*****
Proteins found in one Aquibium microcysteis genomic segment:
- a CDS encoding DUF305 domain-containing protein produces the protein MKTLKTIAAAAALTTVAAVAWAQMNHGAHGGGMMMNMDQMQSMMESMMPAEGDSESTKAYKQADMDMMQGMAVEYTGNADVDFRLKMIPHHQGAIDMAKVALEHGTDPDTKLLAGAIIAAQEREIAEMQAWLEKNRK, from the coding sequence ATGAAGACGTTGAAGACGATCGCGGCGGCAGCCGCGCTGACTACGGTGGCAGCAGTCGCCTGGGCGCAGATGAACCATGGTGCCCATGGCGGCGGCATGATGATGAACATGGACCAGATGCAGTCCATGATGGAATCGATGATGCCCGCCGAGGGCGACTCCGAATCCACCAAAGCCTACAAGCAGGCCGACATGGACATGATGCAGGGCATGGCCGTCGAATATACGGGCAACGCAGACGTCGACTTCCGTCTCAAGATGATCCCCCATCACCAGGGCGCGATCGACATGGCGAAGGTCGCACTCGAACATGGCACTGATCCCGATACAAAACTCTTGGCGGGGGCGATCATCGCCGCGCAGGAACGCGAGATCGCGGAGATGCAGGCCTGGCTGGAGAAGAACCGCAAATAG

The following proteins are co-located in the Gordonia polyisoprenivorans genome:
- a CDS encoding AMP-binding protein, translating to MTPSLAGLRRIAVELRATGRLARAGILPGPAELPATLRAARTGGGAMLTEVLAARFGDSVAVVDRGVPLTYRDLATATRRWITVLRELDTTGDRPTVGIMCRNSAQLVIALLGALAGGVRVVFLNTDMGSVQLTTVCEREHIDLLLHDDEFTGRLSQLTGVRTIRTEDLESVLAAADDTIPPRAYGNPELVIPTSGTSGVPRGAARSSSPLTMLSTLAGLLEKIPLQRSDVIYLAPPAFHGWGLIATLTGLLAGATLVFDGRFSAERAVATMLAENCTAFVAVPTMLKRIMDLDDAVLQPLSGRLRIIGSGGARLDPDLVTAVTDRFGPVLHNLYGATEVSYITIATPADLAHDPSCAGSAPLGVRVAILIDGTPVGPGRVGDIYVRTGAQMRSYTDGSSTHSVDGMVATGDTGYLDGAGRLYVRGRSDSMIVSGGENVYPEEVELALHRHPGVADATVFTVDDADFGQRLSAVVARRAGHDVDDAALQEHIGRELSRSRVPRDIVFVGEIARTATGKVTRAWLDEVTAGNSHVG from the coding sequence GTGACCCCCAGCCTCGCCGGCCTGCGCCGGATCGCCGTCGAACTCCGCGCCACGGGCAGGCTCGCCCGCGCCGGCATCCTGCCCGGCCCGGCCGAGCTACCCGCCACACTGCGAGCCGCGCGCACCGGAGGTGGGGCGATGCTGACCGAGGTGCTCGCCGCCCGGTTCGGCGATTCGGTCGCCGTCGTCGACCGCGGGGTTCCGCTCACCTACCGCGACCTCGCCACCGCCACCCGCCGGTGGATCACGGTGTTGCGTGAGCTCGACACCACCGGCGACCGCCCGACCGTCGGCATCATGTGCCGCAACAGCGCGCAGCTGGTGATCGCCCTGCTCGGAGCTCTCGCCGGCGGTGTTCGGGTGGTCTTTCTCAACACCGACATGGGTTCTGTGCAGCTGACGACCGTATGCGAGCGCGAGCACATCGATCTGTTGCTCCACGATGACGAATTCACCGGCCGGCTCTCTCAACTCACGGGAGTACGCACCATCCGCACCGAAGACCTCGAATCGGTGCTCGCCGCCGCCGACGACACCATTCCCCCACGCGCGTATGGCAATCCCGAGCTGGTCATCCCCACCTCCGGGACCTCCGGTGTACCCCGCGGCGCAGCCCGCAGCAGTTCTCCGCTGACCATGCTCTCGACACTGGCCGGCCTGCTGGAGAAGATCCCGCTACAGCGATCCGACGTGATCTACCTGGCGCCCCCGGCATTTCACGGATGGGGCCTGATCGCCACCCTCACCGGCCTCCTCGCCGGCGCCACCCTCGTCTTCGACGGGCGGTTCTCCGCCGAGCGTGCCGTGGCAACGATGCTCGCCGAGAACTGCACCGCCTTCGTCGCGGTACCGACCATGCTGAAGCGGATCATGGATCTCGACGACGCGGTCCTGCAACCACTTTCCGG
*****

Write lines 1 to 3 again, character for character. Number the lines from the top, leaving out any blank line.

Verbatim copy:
Proteins found in one Aquibium microcysteis genomic segment:
- a CDS encoding DUF305 domain-containing protein produces the protein MKTLKTIAAAAALTTVAAVAWAQMNHGAHGGGMMMNMDQMQSMMESMMPAEGDSESTKAYKQADMDMMQGMAVEYTGNADVDFRLKMIPHHQGAIDMAKVALEHGTDPDTKLLAGAIIAAQEREIAEMQAWLEKNRK, from the coding sequence ATGAAGACGTTGAAGACGATCGCGGCGGCAGCCGCGCTGACTACGGTGGCAGCAGTCGCCTGGGCGCAGATGAACCATGGTGCCCATGGCGGCGGCATGATGATGAACATGGACCAGATGCAGTCCATGATGGAATCGATGATGCCCGCCGAGGGCGACTCCGAATCCACCAAAGCCTACAAGCAGGCCGACATGGACATGATGCAGGGCATGGCCGTCGAATATACGGGCAACGCAGACGTCGACTTCCGTCTCAAGATGATCCCCCATCACCAGGGCGCGATCGACATGGCGAAGGTCGCACTCGAACATGGCACTGATCCCGATACAAAACTCTTGGCGGGGGCGATCATCGCCGCGCAGGAACGCGAGATCGCGGAGATGCAGGCCTGGCTGGAGAAGAACCGCAAATAG

The following proteins are co-located in the Gordonia polyisoprenivorans genome: